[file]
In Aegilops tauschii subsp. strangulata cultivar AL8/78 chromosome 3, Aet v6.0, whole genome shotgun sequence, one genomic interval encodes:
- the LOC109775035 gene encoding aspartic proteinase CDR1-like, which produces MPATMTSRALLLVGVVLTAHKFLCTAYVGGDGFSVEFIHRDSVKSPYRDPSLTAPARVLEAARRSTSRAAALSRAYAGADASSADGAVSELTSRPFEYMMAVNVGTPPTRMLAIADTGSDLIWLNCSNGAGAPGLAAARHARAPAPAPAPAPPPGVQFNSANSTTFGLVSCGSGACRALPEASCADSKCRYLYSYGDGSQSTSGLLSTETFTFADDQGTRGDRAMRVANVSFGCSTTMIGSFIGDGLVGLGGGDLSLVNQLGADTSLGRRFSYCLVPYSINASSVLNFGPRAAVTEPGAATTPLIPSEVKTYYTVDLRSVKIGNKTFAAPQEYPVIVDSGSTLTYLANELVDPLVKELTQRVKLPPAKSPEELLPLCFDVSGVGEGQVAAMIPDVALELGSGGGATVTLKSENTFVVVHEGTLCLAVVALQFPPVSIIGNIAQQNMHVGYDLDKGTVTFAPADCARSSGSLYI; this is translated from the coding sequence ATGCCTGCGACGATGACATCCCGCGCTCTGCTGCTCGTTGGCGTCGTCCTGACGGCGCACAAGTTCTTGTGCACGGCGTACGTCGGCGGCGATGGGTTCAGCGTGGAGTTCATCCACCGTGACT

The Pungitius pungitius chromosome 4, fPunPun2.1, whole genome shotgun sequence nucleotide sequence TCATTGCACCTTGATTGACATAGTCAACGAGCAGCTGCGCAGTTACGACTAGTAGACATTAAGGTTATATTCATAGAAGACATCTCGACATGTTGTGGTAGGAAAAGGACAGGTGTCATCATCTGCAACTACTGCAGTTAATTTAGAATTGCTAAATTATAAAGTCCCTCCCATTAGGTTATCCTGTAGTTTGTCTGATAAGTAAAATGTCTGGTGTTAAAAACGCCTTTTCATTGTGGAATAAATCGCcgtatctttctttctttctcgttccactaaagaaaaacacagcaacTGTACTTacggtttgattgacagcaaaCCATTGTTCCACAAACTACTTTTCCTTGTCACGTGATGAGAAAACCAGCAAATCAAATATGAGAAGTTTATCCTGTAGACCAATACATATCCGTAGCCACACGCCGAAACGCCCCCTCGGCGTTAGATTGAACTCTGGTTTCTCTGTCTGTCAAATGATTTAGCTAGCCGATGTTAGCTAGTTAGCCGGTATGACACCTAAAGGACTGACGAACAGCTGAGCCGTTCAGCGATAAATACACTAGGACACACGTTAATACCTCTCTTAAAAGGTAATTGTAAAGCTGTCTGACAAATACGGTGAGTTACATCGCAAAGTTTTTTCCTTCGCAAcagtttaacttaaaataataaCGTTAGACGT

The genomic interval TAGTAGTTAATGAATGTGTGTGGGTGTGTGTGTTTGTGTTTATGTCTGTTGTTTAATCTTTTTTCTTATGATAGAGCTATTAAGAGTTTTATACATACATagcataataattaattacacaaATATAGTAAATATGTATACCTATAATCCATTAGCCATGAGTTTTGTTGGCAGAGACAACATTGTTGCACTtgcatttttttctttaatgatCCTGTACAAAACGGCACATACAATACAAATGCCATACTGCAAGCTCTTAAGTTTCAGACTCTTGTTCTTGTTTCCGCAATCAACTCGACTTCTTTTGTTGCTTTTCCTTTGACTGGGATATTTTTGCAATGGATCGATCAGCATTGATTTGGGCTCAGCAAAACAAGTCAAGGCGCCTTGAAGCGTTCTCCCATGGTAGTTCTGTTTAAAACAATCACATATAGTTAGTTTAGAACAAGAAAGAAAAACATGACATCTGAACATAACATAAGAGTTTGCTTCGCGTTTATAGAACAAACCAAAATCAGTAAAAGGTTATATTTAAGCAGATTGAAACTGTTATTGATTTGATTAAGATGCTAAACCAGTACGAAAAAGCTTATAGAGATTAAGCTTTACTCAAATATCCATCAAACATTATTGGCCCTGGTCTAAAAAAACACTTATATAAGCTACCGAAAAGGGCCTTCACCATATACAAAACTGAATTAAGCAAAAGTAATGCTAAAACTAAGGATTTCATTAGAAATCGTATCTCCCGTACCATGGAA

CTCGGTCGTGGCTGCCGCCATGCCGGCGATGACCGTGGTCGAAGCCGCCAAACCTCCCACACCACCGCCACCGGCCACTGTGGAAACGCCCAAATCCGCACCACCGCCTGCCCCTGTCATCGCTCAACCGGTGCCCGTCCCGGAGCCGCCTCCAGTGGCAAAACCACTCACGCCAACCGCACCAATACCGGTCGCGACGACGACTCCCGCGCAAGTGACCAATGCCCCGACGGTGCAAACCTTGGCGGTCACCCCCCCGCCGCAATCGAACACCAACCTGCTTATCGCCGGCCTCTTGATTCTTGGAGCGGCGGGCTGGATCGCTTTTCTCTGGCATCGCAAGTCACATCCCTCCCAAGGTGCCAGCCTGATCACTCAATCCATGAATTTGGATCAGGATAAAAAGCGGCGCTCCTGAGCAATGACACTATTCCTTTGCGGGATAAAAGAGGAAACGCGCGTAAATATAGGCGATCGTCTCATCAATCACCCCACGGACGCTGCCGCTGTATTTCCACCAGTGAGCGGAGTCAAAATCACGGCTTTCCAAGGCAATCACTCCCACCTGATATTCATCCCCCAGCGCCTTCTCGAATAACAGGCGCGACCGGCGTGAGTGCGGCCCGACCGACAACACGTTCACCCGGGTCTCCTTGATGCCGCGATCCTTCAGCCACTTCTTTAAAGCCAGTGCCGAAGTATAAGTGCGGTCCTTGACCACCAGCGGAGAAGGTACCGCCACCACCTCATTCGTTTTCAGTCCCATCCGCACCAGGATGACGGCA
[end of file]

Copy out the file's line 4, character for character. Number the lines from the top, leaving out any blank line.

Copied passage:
The genomic interval TAGTAGTTAATGAATGTGTGTGGGTGTGTGTGTTTGTGTTTATGTCTGTTGTTTAATCTTTTTTCTTATGATAGAGCTATTAAGAGTTTTATACATACATagcataataattaattacacaaATATAGTAAATATGTATACCTATAATCCATTAGCCATGAGTTTTGTTGGCAGAGACAACATTGTTGCACTtgcatttttttctttaatgatCCTGTACAAAACGGCACATACAATACAAATGCCATACTGCAAGCTCTTAAGTTTCAGACTCTTGTTCTTGTTTCCGCAATCAACTCGACTTCTTTTGTTGCTTTTCCTTTGACTGGGATATTTTTGCAATGGATCGATCAGCATTGATTTGGGCTCAGCAAAACAAGTCAAGGCGCCTTGAAGCGTTCTCCCATGGTAGTTCTGTTTAAAACAATCACATATAGTTAGTTTAGAACAAGAAAGAAAAACATGACATCTGAACATAACATAAGAGTTTGCTTCGCGTTTATAGAACAAACCAAAATCAGTAAAAGGTTATATTTAAGCAGATTGAAACTGTTATTGATTTGATTAAGATGCTAAACCAGTACGAAAAAGCTTATAGAGATTAAGCTTTACTCAAATATCCATCAAACATTATTGGCCCTGGTCTAAAAAAACACTTATATAAGCTACCGAAAAGGGCCTTCACCATATACAAAACTGAATTAAGCAAAAGTAATGCTAAAACTAAGGATTTCATTAGAAATCGTATCTCCCGTACCATGGAA